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NIOC Expounds on Exports to China ‘Teapot’ Refineries
Energy

NIOC Expounds on Exports to China ‘Teapot’ Refineries

Iran is moving ahead with plans to expand its share in the global crude market by reaching out to emerging markets such as China's independent refiners who have shored up demand for crude in the world's second-largest economy.
Mohsen Qamsari, deputy for international affairs at National Iranian Oil Company made the remarks on Wednesday, IRNA reported.
Last month, Reuters reported that Trafigura, a Dutch multinational commodity trader, was carrying 2 million barrels of Iranian crude to small, independent refineries in China, also known as "teapots".
Trafigura is the world's third largest independent trader after Glencore and Vitol.
"This shipment (via Trafigura) was the biggest crude consignment to China's private refiners," Qamsari said.
He stressed that oil export via independent trading companies allows NIOC to save hefty leasing costs.
"So far there has been no need for these sources. Warehousing tariffs in China are high, but we may start renting tankers if exports to independent Chinese refiners increase significantly," the official noted.
He added that teapots have "huge capacity" for Iran's crude supplies, but do not have "logistics and financial resources" of state-run Chinese oil companies which explains why shipments should be made through a third party.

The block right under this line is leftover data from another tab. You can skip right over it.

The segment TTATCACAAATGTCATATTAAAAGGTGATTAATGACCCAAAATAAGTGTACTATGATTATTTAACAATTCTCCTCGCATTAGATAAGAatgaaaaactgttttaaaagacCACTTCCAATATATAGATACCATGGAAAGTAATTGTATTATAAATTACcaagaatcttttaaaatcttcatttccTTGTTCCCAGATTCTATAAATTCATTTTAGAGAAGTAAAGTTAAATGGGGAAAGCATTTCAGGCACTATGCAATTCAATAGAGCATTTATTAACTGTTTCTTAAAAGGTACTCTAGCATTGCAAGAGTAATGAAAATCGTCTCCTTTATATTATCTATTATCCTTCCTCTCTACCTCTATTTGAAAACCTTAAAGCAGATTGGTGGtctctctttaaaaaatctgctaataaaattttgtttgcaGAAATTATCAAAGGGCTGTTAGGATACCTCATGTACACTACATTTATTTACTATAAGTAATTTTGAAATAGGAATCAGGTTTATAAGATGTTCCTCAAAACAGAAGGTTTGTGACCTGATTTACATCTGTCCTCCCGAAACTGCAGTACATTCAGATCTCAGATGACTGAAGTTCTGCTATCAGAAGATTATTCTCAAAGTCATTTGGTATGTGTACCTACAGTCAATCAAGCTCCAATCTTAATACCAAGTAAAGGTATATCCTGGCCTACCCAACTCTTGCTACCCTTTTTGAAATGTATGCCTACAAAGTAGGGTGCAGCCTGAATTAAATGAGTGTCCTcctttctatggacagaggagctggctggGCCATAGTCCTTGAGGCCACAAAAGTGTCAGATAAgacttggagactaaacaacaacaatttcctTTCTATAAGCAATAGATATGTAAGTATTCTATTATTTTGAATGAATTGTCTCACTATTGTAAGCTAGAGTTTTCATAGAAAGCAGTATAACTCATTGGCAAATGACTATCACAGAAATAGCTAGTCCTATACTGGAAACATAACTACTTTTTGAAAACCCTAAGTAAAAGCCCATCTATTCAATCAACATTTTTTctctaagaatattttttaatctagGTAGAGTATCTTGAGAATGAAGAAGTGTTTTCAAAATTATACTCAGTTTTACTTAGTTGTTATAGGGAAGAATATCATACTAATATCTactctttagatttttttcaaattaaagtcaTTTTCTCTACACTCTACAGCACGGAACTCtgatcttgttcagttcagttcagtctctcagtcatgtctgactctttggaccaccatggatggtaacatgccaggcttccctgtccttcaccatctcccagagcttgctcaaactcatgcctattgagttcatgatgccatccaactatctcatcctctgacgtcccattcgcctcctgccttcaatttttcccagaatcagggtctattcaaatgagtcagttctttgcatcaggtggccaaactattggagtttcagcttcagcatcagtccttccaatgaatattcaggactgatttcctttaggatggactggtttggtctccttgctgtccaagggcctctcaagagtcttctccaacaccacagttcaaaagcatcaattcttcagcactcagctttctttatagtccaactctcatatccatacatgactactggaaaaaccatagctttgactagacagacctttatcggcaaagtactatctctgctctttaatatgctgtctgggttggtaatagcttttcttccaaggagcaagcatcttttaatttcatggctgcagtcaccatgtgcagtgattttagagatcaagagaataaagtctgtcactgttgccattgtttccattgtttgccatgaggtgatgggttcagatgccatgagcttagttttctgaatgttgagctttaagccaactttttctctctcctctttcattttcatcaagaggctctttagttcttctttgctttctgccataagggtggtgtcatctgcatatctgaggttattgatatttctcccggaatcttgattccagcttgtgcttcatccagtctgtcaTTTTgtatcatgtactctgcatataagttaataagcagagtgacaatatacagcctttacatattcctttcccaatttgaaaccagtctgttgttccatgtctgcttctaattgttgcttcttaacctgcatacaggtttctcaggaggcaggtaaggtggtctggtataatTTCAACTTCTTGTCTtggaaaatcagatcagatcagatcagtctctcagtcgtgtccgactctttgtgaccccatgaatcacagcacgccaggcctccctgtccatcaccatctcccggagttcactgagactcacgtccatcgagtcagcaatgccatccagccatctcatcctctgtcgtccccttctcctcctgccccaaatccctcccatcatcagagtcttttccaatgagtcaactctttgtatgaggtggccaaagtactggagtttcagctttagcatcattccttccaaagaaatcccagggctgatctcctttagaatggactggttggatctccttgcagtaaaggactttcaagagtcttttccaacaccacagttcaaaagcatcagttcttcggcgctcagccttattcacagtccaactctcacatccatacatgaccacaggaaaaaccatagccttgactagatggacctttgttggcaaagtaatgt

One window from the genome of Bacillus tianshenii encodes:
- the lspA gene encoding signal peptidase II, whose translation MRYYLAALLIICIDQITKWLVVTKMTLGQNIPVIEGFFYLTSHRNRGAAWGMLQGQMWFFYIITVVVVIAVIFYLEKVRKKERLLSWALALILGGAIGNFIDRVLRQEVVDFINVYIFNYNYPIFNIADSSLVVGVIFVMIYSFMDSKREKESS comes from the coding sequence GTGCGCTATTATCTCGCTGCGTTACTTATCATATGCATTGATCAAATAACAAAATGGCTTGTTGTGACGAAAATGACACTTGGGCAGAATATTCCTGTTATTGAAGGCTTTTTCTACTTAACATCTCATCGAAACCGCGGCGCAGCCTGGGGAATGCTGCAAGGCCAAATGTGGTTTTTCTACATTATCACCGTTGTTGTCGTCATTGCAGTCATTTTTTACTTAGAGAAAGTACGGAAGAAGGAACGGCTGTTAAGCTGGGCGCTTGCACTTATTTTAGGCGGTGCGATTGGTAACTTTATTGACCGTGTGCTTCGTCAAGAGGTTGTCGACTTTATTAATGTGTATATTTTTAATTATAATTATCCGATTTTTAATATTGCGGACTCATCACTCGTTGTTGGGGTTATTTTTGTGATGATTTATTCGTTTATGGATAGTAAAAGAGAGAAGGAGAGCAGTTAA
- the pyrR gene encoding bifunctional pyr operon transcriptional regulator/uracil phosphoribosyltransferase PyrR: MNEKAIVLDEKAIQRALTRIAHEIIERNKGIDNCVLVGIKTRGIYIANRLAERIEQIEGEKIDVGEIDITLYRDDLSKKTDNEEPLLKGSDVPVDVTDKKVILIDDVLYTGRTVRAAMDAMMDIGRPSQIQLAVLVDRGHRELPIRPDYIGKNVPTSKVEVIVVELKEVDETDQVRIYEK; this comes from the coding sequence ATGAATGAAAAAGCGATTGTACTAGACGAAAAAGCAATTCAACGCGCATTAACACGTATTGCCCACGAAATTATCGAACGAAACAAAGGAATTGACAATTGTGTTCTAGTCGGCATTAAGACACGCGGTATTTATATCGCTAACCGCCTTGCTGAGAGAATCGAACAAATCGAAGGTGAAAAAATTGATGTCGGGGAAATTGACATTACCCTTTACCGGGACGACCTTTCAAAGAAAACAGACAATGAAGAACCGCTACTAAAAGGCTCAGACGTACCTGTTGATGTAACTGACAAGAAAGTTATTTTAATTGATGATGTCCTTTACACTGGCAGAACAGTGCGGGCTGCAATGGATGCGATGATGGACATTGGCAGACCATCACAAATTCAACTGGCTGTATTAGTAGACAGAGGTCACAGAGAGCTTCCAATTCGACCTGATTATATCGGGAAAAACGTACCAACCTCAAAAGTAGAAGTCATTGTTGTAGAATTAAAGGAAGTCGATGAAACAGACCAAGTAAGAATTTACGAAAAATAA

"Trafigura has signed a long-term deal and will have to obtain NIOC permit for carrying Iranian crude to any destination."
In a TV interview on Tuesday, President Hassan Rouhani said Iran faced some constraints in selling crude when international sanctions were in place, notably that it could not determine where shipments be made. But Qamsari's remarks hint at a welcome shift in Tehran's oil trade with foreign customers.
He added that breaking into smaller markets such as teapots will help Iran gradually win back its share in the global crude market.
  Rising Exports
Once the second-largest producer of the Organization of Petroleum Exporting Countries, Iran slipped to fifth-place after tighter international trade and financial restrictions were imposed in 2011 and 2012 due to the dispute over its nuclear program.
But the lifting of nuclear-related sanctions in mid-January has paved the way for Iran to regain some of the lost ground.
According to official reports, production of crude oil and condensates—a type of light, sweet oil extracted from gas fields in the Persian Gulf— in Iran has reached 4.1 million barrels per day. Exports also stand at about 2.4 million barrels per day, a level last seen in 2011.
China is currently the biggest buyer of Iran's crude with an intake of more than 600,000 bpd, followed by India, South Korea and Japan.
Qamsari said that teapots were not allowed to take in crude oil independent of their government, and only last year, Beijing granted licenses to import crude directly as an effort to boost competition in a sector dominated by state-run groups.
Demand from teapots have accounted for more than half of China's incremental crude purchases this year and have led to long lines of tankers waiting to unload at ports.
The Olympic Target, carrying Iranian crude, completed its journey last month, according to shipping data on Thomson Reuters Eikon. The cargo was expected to be moved into storage tanks and then sold in smaller parcels to teapots, according to sources familiar with the matter.

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